Set 8000 years ago in our stone-age pastThe Gathering Night resonates as a parable for our troubled planet.
Between Grandmother Mountain and the cold sea, Alaia and the rest of the Auk people live off the land. But when her brother goes hunting and never returns, the fragile balance of life is upset. Half starved and maddened with grief, Alaia’s mother follows her visions and goes in search of her lost son. Then strangers from a distant tribe appear seeking shelter. Are their stories of a great wave and a people perished really to be believed?
The incomers precipitate suspicion and intrigue as their hosts use intuition and ritual to discover the truth. On successive nights in their gathering camp the Auk People hear the story from the lips of the participants. In a society at one with the animals it hunts, the story culminates with the hunter hunted and a ritual death in the western mountains.
A tale of conflict, love, loss and natural disaster, this drama brings to life our Mesolithic past. A celebration of wildness, The Gathering Night also resonates as an ecological parable for our planet 8000 years on.
What the reviewers said about The Gathering Night
"This beguiling historical novel imagines the inner and emotional lives of Mesolithic-era humans …… Elphinstone's formidable depiction of nature is the greatest strength of this atmospheric novel."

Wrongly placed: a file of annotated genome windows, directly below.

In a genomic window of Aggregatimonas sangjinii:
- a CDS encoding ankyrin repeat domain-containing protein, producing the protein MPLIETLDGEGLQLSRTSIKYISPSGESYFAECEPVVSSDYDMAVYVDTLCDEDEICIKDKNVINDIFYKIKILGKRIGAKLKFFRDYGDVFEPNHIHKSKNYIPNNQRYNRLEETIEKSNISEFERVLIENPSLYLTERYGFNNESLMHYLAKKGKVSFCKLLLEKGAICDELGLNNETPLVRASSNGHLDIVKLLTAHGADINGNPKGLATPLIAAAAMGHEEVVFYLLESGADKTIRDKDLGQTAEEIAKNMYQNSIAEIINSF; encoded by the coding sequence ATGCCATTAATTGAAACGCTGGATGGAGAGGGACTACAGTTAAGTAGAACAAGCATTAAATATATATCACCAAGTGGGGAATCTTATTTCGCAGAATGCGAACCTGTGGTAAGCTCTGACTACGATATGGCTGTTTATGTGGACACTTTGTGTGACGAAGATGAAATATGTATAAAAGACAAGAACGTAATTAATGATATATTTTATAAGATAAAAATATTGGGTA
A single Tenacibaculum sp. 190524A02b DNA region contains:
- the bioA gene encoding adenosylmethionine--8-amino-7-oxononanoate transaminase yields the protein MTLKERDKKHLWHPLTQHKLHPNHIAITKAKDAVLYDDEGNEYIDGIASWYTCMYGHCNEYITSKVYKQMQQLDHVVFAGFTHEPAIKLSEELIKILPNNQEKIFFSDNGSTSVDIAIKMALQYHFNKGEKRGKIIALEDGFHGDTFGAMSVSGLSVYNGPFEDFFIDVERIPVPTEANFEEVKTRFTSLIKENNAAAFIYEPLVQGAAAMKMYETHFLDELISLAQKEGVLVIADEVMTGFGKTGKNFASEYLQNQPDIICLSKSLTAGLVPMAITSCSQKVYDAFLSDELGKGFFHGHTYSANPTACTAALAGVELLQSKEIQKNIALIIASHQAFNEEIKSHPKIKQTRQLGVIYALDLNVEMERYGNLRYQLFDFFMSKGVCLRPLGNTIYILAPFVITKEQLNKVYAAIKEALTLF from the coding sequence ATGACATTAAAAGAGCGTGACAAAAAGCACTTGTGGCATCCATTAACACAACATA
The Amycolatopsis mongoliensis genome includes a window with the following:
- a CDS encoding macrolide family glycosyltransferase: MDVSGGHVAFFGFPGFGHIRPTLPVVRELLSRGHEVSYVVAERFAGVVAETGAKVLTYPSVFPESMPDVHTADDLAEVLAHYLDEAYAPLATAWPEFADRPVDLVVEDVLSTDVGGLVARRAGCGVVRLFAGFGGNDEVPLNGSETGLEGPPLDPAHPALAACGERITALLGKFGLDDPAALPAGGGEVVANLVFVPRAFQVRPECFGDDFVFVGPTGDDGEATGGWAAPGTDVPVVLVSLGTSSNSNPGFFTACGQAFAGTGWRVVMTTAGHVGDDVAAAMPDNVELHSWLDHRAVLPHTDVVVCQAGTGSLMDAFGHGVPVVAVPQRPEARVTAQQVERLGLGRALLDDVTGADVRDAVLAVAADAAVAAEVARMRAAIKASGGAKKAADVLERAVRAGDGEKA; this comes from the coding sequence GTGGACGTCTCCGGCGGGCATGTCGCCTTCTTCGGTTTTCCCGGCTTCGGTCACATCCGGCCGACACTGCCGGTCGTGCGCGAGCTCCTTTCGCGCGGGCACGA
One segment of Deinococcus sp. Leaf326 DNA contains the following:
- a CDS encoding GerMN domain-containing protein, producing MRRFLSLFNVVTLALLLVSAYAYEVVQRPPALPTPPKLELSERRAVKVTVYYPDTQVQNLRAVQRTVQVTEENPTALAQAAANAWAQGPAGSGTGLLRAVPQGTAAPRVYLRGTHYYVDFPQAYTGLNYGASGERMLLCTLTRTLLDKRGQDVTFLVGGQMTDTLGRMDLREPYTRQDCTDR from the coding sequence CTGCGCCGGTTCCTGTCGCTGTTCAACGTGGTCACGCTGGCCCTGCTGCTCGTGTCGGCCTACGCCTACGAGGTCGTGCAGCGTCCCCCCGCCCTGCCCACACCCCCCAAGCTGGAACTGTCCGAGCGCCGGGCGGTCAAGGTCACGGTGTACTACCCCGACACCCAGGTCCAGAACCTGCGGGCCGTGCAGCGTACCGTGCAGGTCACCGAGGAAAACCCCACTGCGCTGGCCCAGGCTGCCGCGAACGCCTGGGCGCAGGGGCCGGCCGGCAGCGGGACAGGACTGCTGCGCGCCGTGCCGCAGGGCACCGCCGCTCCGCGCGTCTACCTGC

"...a meticulously detailed re-enactment of what life may well have been like in Mesolithic Scotland."
"...the most telling achievement of The Gathering Night is that it persuades us to accept its entirely different value-system without a qualm, and even to regret that humanity ever thought of swapping the hunter's spear for the tiller's spade."
"...gripping in terms of plot...and a hugely evocative exploration of time and place."
Read the Reviews
The Gathering Night reviewed in 'The Independent on Sunday' , The 'Guardian' , The 'Scotsman' , The 'List' and The "Globe & Mail', Toronto..
"I can't understand why Margaret Elphinstone isn't better known - she's a stunning writer with a knack for choosing really interesting themes for her work. This book, set in Mesolithic Scotland, is my favourite ...It's an absorbing, intelligent read, and a vivid and meticulously-researched picture of life in a time unimaginably distant from ours."
Read Margaret Elphinstone's interview on The Gathering Night with Books from Scotland
People have lived in what is now Scotland for some ten thousand years. For the first six thousand years – from the end of the ice age until the adoption of agriculture – they were hunter gatherers. Although this period – the Mesolithic – constitutes more than half our history, we know next to nothing of the lives led by our early ancestors. The archaeological record is minimal – a scatter of flint workings and some shell middens on remote shores. The only event known to have occurred in the entire period was a tsunami which struck the east coast of what is now Britain around 6150 BC. Margaret Elphinstone has used this disaster as the catalyst for the story revealed in The Gathering Night.
Researching a prehistoric novel
As with all her historical novels, Margaret Elphinstone undertook detailed research on the skills and artifacts her characters would have used.
It is known that Mesolithic people lived along the coasts and reached some of the Scottish islands. Although no trace of Mesolithic boats have been found in Scotland, evidence from other areas, and studies of hunter-gatherers elsewhere, suggest they would have used skin boats resembling coracles which have been used for fishing and transport in the British Isles until recent times.